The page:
Patients will soon be in control of healthcare. Eventually hospitals, CEOs, health insurance companies and others will not be on top so to speak. This is really exciting because patients should be in charge of their healthcare decisions. MammoLink makes sure that they are in control of their health and are given the proper tools needed to make critical decisions. When all options, including risks and benefits, are communicated to the patients clearly, they have the information needed to make valuable informed decisions.

As an entrepreneur, what is the one thing you do over and over and recommend everyone else do?

Positive reinforcement. I am always trying to find the good in every situation I encounter. Whether that be encouraging a patient, congratulating a technologist or just trying to boost someone’s self esteem, I am always looking at every circumstance as a ‘glass half full’ scenario. Positive interactions makes for a better team and showing support creates an enthusiastic company. I always take advantage of an opportunity to spread positivity.

What is one strategy that has helped you grow your business?

You cannot be cheap. In order to be able to successfully grow your business you have to be willing to return your profits back to your company. A small example I recently did to help grow MammoLink: I took two months worth of profit and spent it on another radiologist workstation. This has allowed me to improve work flow and also take on more contracts. Putting your profits back into your business will help grow your company exponentially. There are many other ways you could grow your business by reinvesting. This could include more employees, bonuses, IT, upgraded equipment, etc. When your team members see you investing time and money into the company to better the business and experiences within it, they in turn will take care of their own sections of the company. Play the long game. The goal is not to get as much profit as you can quickly. The goal is to continue to stay focused on the problem you are solving and be better at that than anyone else. Often that requires sacrificing short term financial gain.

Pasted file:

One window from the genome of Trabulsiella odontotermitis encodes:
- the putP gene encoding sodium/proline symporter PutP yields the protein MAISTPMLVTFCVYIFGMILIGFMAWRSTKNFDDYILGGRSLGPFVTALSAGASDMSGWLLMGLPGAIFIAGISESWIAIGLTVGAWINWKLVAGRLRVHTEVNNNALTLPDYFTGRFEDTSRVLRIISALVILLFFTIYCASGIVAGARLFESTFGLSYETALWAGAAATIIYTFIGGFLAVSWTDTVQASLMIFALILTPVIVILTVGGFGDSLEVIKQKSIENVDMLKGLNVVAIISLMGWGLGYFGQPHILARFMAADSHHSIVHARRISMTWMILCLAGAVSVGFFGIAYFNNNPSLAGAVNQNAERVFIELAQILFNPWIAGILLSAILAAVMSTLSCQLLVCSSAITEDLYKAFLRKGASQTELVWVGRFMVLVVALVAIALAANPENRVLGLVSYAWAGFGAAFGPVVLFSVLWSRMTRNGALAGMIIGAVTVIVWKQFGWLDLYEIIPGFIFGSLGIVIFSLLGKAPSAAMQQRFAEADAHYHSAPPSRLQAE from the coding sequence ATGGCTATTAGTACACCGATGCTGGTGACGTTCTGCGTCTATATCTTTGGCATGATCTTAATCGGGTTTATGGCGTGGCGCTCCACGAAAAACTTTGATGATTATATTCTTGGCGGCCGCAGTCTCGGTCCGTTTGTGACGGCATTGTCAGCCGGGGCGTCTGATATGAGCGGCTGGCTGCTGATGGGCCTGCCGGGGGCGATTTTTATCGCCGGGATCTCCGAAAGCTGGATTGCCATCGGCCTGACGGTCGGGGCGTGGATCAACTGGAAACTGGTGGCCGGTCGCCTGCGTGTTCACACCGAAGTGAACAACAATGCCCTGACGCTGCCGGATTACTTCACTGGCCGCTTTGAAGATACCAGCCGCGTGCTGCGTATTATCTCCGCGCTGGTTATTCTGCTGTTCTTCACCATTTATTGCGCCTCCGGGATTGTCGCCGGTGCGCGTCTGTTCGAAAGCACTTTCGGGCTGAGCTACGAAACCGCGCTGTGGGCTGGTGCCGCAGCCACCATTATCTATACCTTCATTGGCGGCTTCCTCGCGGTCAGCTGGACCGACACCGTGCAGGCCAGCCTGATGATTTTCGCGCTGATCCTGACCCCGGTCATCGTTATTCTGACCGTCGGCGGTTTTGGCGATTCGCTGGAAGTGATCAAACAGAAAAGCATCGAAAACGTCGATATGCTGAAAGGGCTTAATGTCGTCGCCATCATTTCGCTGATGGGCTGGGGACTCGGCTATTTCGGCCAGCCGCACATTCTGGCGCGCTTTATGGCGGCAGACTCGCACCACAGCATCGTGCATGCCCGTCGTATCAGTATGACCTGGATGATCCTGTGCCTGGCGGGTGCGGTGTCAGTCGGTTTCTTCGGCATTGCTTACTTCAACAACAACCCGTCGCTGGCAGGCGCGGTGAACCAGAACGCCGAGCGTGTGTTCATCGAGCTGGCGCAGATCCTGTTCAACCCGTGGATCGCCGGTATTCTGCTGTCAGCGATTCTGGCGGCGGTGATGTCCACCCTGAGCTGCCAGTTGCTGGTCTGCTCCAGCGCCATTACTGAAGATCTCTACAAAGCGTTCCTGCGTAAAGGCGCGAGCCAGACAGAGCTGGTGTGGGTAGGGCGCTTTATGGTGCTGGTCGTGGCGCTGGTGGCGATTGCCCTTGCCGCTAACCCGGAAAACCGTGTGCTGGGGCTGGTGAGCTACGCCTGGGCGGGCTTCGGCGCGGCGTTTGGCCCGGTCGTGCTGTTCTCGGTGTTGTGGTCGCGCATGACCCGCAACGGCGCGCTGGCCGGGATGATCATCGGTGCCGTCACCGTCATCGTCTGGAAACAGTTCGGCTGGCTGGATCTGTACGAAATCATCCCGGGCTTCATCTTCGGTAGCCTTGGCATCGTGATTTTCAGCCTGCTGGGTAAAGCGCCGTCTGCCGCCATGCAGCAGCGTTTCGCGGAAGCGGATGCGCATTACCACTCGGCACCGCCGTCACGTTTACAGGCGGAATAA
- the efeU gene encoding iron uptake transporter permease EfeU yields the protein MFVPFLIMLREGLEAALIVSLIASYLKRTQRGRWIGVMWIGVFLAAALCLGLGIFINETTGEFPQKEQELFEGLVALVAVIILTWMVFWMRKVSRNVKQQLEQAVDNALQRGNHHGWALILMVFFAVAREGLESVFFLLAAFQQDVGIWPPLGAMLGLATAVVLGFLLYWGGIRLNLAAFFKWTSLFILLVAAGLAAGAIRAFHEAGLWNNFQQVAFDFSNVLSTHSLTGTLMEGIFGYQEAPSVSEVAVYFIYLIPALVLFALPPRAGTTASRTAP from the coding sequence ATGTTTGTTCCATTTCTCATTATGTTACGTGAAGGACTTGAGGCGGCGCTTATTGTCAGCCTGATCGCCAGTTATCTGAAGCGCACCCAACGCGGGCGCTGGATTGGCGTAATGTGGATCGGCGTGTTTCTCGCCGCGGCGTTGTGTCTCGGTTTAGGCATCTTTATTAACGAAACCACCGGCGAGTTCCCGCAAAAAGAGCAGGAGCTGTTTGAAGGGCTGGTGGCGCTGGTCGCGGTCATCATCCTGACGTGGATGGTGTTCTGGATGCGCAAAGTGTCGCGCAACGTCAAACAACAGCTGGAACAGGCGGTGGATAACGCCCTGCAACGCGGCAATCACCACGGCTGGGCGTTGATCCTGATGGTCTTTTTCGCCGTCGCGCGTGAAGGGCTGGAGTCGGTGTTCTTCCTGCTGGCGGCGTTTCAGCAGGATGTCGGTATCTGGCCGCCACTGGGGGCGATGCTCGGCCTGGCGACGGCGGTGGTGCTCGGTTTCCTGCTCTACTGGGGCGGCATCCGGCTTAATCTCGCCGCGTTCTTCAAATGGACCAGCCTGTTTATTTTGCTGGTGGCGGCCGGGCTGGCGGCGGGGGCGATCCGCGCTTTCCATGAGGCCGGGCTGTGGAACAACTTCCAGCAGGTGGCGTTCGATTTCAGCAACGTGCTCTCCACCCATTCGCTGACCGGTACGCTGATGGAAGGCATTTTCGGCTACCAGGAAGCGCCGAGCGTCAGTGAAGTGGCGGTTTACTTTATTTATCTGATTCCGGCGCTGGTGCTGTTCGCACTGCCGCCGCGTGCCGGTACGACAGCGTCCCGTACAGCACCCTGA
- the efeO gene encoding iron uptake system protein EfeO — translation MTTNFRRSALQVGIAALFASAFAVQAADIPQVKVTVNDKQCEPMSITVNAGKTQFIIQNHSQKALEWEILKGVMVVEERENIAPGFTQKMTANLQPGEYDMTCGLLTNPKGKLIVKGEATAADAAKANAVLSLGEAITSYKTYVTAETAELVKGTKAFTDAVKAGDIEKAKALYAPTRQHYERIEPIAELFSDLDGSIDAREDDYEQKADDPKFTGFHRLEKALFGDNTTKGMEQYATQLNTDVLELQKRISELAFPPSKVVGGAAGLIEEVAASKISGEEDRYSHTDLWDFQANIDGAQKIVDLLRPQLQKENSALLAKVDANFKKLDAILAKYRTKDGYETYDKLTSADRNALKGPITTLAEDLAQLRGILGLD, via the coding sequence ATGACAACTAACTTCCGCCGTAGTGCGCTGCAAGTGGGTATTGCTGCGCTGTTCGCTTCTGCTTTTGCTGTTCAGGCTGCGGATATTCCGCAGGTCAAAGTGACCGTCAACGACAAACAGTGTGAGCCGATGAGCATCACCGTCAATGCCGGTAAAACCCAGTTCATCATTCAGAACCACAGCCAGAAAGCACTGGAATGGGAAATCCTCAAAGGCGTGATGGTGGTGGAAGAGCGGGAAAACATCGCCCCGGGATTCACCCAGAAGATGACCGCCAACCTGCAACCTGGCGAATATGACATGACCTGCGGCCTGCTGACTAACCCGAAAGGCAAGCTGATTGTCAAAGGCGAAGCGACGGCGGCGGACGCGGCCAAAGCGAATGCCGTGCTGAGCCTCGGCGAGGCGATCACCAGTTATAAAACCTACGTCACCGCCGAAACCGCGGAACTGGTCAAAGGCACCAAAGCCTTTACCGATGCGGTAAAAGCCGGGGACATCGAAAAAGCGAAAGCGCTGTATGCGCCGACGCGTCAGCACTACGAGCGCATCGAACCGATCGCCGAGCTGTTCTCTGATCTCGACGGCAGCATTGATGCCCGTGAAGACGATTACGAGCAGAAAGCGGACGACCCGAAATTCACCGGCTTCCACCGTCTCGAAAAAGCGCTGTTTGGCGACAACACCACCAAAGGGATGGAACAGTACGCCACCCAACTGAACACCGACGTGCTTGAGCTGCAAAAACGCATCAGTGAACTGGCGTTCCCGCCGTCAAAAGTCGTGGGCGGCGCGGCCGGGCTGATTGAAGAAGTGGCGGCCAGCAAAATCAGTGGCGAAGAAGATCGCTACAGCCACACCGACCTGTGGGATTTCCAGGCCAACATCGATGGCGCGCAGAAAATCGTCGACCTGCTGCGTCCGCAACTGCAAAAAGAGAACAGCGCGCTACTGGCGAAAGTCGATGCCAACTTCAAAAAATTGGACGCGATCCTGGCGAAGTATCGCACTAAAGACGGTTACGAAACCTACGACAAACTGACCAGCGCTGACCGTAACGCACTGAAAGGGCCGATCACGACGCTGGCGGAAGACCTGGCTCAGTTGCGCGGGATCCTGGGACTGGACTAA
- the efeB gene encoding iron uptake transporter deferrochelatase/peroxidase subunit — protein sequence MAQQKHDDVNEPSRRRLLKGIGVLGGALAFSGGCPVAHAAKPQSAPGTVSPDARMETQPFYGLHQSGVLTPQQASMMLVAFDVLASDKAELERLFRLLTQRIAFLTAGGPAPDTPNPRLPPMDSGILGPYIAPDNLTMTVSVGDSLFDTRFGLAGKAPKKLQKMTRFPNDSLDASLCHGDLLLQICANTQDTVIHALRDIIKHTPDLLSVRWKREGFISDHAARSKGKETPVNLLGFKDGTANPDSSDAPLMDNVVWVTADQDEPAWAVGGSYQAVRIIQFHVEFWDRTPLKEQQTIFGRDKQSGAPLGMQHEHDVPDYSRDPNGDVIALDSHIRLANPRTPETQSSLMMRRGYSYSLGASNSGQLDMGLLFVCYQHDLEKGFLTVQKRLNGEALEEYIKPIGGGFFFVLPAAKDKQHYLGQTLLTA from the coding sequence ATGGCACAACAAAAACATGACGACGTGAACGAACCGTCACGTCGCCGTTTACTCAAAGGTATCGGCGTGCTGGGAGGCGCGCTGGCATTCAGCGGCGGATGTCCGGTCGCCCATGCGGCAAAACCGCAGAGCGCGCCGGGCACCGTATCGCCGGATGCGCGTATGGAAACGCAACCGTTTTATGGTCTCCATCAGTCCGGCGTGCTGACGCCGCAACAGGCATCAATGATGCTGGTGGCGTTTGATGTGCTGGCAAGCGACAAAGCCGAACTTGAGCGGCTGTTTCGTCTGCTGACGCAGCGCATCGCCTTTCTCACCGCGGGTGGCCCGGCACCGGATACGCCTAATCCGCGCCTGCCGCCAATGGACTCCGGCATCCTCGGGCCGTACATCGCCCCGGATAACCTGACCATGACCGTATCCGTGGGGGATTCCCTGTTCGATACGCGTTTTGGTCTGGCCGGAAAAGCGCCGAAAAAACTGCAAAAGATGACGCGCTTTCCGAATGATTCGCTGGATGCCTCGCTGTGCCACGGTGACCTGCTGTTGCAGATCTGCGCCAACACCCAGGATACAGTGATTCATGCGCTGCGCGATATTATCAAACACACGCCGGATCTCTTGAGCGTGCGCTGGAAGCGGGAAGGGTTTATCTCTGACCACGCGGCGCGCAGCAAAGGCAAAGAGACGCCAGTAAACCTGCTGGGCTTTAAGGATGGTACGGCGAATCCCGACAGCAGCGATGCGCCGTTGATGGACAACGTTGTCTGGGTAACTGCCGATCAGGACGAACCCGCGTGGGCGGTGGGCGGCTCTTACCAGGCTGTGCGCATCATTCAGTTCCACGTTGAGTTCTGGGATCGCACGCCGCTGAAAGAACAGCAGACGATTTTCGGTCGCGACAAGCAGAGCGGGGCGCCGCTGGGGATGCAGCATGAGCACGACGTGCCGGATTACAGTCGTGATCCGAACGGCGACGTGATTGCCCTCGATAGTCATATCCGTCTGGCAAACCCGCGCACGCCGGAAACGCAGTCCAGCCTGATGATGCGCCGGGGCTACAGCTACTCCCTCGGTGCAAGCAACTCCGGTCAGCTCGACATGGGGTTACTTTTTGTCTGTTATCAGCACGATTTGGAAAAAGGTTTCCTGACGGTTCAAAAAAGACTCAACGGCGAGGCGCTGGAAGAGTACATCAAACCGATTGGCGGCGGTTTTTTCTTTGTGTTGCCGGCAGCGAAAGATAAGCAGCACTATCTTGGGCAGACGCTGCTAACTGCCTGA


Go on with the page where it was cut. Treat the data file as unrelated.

What is one failure you had as an entrepreneur, and how did you overcome it?

Taking advice from Healthcare MBAs. Now, I am not saying that MBAs are not useful people to have in your corner. They have advantageous knowledge that some people do not have and are great people to have on your side. Simply, healthcare cannot always be put down in numbers. If you only listen to the numbers you will miss the magic that is needed to have a successful healthcare business. I missed the mark very early in my career and quickly realized that you cannot put women’s imaging, our business model, into numbers. I now rely on what I know is needed, the care that I know our patients deserve and my expertise in ensuring breast cancer is not missed. My experience is more valuable than any spreadsheet. MammoLink is not a number, it is a feeling.